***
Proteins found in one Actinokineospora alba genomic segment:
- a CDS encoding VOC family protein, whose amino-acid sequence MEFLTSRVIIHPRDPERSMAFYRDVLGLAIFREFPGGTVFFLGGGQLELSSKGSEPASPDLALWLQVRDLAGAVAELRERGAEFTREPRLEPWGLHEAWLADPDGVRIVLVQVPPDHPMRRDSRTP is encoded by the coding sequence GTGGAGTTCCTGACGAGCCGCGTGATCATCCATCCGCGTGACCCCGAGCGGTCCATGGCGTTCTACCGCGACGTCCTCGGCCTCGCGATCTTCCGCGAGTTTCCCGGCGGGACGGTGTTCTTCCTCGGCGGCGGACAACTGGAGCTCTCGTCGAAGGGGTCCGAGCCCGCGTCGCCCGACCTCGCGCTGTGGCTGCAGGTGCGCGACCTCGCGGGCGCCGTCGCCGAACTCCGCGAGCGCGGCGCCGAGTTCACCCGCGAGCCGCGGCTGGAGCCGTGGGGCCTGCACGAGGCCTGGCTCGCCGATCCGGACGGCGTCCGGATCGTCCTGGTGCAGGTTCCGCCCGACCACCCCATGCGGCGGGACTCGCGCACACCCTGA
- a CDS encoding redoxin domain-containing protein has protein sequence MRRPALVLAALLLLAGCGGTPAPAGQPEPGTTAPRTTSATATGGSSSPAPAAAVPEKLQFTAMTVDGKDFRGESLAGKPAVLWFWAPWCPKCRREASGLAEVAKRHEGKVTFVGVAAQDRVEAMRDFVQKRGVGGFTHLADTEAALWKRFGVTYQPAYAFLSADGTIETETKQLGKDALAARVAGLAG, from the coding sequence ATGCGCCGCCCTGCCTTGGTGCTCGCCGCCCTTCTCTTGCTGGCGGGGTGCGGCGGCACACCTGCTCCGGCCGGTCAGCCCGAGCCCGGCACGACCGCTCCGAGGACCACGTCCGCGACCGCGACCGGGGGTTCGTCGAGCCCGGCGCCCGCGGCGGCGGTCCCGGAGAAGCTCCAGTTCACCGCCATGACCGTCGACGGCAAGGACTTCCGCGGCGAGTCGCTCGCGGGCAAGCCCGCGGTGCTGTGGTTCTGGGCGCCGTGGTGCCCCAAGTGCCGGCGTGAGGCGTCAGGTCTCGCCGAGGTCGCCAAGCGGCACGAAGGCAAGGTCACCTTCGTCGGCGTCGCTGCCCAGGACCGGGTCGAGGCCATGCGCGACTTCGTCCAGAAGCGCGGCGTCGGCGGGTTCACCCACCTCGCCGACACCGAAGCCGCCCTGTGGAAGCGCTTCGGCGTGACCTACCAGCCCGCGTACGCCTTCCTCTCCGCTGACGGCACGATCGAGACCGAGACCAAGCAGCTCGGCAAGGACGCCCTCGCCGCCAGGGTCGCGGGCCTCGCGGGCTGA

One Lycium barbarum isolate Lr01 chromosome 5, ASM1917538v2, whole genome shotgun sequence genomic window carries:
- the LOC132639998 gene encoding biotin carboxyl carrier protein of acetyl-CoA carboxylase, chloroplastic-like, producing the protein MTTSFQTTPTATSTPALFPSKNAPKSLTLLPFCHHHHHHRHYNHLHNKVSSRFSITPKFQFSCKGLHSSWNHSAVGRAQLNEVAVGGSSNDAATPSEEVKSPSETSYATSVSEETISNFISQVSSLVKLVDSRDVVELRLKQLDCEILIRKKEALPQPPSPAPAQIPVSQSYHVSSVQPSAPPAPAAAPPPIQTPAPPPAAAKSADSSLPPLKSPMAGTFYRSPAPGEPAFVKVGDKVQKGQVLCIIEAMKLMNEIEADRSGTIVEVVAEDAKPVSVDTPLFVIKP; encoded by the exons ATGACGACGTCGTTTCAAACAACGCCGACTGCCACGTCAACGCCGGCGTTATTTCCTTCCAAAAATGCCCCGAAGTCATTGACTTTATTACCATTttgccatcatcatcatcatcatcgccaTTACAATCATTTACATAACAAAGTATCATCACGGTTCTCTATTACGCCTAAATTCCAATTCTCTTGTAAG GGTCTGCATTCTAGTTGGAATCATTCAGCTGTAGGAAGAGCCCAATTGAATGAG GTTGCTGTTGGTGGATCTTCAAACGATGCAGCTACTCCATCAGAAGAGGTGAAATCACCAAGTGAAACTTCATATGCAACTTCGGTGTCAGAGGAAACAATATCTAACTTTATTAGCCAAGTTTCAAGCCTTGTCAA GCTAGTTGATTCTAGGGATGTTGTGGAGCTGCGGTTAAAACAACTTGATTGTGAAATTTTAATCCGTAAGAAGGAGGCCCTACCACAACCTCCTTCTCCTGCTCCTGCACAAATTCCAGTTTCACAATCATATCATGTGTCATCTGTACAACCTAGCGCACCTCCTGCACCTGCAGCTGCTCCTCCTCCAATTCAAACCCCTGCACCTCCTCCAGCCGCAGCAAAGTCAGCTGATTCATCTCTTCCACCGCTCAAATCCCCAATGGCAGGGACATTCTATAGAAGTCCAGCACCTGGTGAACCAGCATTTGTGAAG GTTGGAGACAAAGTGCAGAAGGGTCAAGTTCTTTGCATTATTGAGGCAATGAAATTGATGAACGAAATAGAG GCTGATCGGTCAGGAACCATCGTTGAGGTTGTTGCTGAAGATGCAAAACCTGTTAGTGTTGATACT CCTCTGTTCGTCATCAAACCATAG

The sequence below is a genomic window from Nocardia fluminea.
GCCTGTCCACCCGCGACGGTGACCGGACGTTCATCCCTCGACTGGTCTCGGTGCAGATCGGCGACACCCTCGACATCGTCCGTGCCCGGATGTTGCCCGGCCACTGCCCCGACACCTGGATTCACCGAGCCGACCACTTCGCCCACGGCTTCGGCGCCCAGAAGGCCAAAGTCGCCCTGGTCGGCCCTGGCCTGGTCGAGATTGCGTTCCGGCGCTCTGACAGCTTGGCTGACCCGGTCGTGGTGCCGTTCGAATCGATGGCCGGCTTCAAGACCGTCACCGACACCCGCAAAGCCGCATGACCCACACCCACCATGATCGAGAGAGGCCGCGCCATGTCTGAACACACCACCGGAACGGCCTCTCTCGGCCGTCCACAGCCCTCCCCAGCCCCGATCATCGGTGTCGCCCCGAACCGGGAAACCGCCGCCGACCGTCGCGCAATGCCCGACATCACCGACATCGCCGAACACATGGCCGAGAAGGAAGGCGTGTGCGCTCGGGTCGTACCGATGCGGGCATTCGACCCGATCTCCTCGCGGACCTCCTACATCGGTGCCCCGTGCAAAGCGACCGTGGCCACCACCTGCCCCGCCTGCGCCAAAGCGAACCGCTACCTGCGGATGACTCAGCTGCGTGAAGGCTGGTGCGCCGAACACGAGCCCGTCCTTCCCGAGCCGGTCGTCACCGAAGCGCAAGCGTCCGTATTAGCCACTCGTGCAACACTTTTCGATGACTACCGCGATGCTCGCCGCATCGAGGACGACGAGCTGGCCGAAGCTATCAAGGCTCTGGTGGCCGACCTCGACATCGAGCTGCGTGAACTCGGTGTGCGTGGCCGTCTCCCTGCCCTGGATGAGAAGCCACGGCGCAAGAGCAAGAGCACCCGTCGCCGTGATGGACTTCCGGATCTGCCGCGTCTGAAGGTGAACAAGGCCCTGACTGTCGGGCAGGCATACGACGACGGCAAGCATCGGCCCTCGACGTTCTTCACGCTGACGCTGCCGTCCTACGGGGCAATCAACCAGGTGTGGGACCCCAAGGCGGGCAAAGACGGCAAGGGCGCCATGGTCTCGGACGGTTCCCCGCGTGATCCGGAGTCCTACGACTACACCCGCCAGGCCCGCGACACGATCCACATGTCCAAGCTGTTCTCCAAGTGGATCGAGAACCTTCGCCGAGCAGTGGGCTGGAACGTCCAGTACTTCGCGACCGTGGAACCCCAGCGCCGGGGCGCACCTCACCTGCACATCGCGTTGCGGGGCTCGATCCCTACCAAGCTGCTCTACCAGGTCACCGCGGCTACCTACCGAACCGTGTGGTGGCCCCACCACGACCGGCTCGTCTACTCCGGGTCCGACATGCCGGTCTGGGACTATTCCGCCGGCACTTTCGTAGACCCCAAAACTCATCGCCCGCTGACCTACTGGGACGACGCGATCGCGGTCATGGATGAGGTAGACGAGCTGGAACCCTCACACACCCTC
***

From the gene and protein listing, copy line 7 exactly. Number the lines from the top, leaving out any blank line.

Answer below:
GCCTGTCCACCCGCGACGGTGACCGGACGTTCATCCCTCGACTGGTCTCGGTGCAGATCGGCGACACCCTCGACATCGTCCGTGCCCGGATGTTGCCCGGCCACTGCCCCGACACCTGGATTCACCGAGCCGACCACTTCGCCCACGGCTTCGGCGCCCAGAAGGCCAAAGTCGCCCTGGTCGGCCCTGGCCTGGTCGAGATTGCGTTCCGGCGCTCTGACAGCTTGGCTGACCCGGTCGTGGTGCCGTTCGAATCGATGGCCGGCTTCAAGACCGTCACCGACACCCGCAAAGCCGCATGACCCACACCCACCATGATCGAGAGAGGCCGCGCCATGTCTGAACACACCACCGGAACGGCCTCTCTCGGCCGTCCACAGCCCTCCCCAGCCCCGATCATCGGTGTCGCCCCGAACCGGGAAACCGCCGCCGACCGTCGCGCAATGCCCGACATCACCGACATCGCCGAACACATGGCCGAGAAGGAAGGCGTGTGCGCTCGGGTCGTACCGATGCGGGCATTCGACCCGATCTCCTCGCGGACCTCCTACATCGGTGCCCCGTGCAAAGCGACCGTGGCCACCACCTGCCCCGCCTGCGCCAAAGCGAACCGCTACCTGCGGATGACTCAGCTGCGTGAAGGCTGGTGCGCCGAACACGAGCCCGTCCTTCCCGAGCCGGTCGTCACCGAAGCGCAAGCGTCCGTATTAGCCACTCGTGCAACACTTTTCGATGACTACCGCGATGCTCGCCGCATCGAGGACGACGAGCTGGCCGAAGCTATCAAGGCTCTGGTGGCCGACCTCGACATCGAGCTGCGTGAACTCGGTGTGCGTGGCCGTCTCCCTGCCCTGGATGAGAAGCCACGGCGCAAGAGCAAGAGCACCCGTCGCCGTGATGGACTTCCGGATCTGCCGCGTCTGAAGGTGAACAAGGCCCTGACTGTCGGGCAGGCATACGACGACGGCAAGCATCGGCCCTCGACGTTCTTCACGCTGACGCTGCCGTCCTACGGGGCAATCAACCAGGTGTGGGACCCCAAGGCGGGCAAAGACGGCAAGGGCGCCATGGTCTCGGACGGTTCCCCGCGTGATCCGGAGTCCTACGACTACACCCGCCAGGCCCGCGACACGATCCACATGTCCAAGCTGTTCTCCAAGTGGATCGAGAACCTTCGCCGAGCAGTGGGCTGGAACGTCCAGTACTTCGCGACCGTGGAACCCCAGCGCCGGGGCGCACCTCACCTGCACATCGCGTTGCGGGGCTCGATCCCTACCAAGCTGCTCTACCAGGTCACCGCGGCTACCTACCGAACCGTGTGGTGGCCCCACCACGACCGGCTCGTCTACTCCGGGTCCGACATGCCGGTCTGGGACTATTCCGCCGGCACTTTCGTAGACCCCAAAACTCATCGCCCGCTGACCTACTGGGACGACGCGATCGCGGTCATGGATGAGGTAGACGAGCTGGAACCCTCACACACCCTC